The condensed template is ideal for a candidate with more experience up their sleeve and one that wishes to showcase more relevant projects.

  • Creative template

An interior designer is creative and just like a graphic designer’s resume, you can choose to be a bit creative in your work. However, you need to be careful not to overdo the creativity bit.

Having looked at the most popular interior design resume templates, let’s now take a deeper look at how to correctly write and the right content to include in each of the key sections:

5. The clarity in the header

Whenever you’re applying for a position, ensure to consider whether the role needs someone specialized in a particular area of interior design. When writing your name, you should include below it your specialization, and do not be vague in your title.

For instance, if the vacancy is for a boutique interior design agency, you shouldn’t just write “interior designer” but you could go further and write “NCIDQ Corporate Interior Designer”. The key takeaway for this is to avoid generalization and point out your stronghold right from the start. Keep your header clean and simple, don’t add too much information, maybe only your name, contact, and email address (or any other requested data).

6. Writing a compelling career summary

The career summary section is one of the most overlooked, yet crucial sections of an interior designer’s resume. When creating one, it must give off the vibe of someone that understands their roles and capabilities while having a strong belief in their choices and taste.

You can use the career summary section to highlight things such as:

  • The passion you have for your area of focus;
  • A career achievement you’re most proud of;
  • Design tools and technologies you’re proficient with;
  • Any special recognition for your design work (awards, magazine features, etc.);
  • Mention your years of experience to solidify your expertise.

But some people may begin worrying at the mention of recognitions, career achievements, and the number of years of experience. Luckily, you also have a good shot at getting the job even if you don’t have much experience. One of the ways you can follow is by curating a compelling career objective. You can feature your school projects and any pro bono work done before for free or at greatly reduced prices.

7. How to frame the interior design work experience

Apart from the career summary, the next section that creates a huge impact on your resume is the work experience part. You should note that there are many kinds of jobs that interior designers might have gone through in their careers, so it would be important only to include the crucial ones.

Your experience section plays a key role in supporting your portfolio, which speaks for your creative side. Nevertheless, when looking for the right format to note down your work experience, it would be crucial to emphasize three main points:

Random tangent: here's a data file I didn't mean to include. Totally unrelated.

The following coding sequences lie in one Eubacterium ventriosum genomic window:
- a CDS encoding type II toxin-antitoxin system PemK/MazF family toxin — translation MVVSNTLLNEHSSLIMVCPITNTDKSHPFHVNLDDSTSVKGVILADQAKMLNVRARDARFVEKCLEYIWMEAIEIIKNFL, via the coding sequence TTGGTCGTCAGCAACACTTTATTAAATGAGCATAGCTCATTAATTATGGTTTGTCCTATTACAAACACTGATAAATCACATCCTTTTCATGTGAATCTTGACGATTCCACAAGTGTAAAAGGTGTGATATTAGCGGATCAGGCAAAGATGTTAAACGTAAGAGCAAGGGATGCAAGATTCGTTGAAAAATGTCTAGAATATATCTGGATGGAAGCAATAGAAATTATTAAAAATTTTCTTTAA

• Your background
  • Your project management experience
  • Your technical expertise

As mentioned earlier, let the portfolio do the talking regarding your creative side. When writing the experience you’ve had, you should not forget to include the following:

  • What exactly did you do?
  • Why did you do it?
  • What was the final result? (preferably quantified with a number)

But what if you’re just getting into the field and you lack all that experience?

Here’s how to write an entry-level interior designer resume work experience:

  1. You can start off by listing projects that you have done before, whether at school, volunteer work, pro bono designs that you did, etc.
  2. You can also add an administration job that you took part in as an interior designer. This can be an assistant position you took at a design firm or a mentorship program under an experienced designer.
  3. Do not fret if you don’t have much of the experience. After all, everyone starts from somewhere. Instead, you should bet more on the skill section and work on improving or rather expanding your technical and soft skills.

8. Power words to include in your resume’s experience section

When going through your resume, the employers are most likely looking for certain words that would help them know if you are the right candidate for the job at an instant. Some of the key verbs to utilize when writing about your work experiences are:

  • Bid
  • Determine
  • Sketch
  • Specify
  • Create
  • Design
  • Coordinate
  • Read
  • Specialize
  • Produce
  • Draft
  • Research
  • Incorporate
  • Plan
  • Formulate
  • Develop
  • Meet
  • Budget
  • Collaborate

9. The best way to add an educational background to an interior designer’s resume

Many experts have varied opinions as to how one should add their educational background to their resume. However, the answer is really simple. If you have a lot of experience, having learned in various institutions several courses, then you can simply mention the school and the course. For those that don’t have so much educational background, you can expand the basic education that you received by indicating any accomplishments, recognitions, awards, etc.

As we mentioned in our other article on the complete guide to an interior designer’s job description, many famous interior designers are technically, interior decorators. This means that they are not certified in their field. In some countries, you cannot hold the title of an interior designer until you have been licensed and registered by particular authorities.

In most cases, getting licensed as an interior designer requires that you undergo and pass some exams (or tests). For instance, one of the most popular tests that you need to pass to be known as an interior designer is NCIDQ – National Council for Interior Design Qualification.

10. Listing your hard and soft skills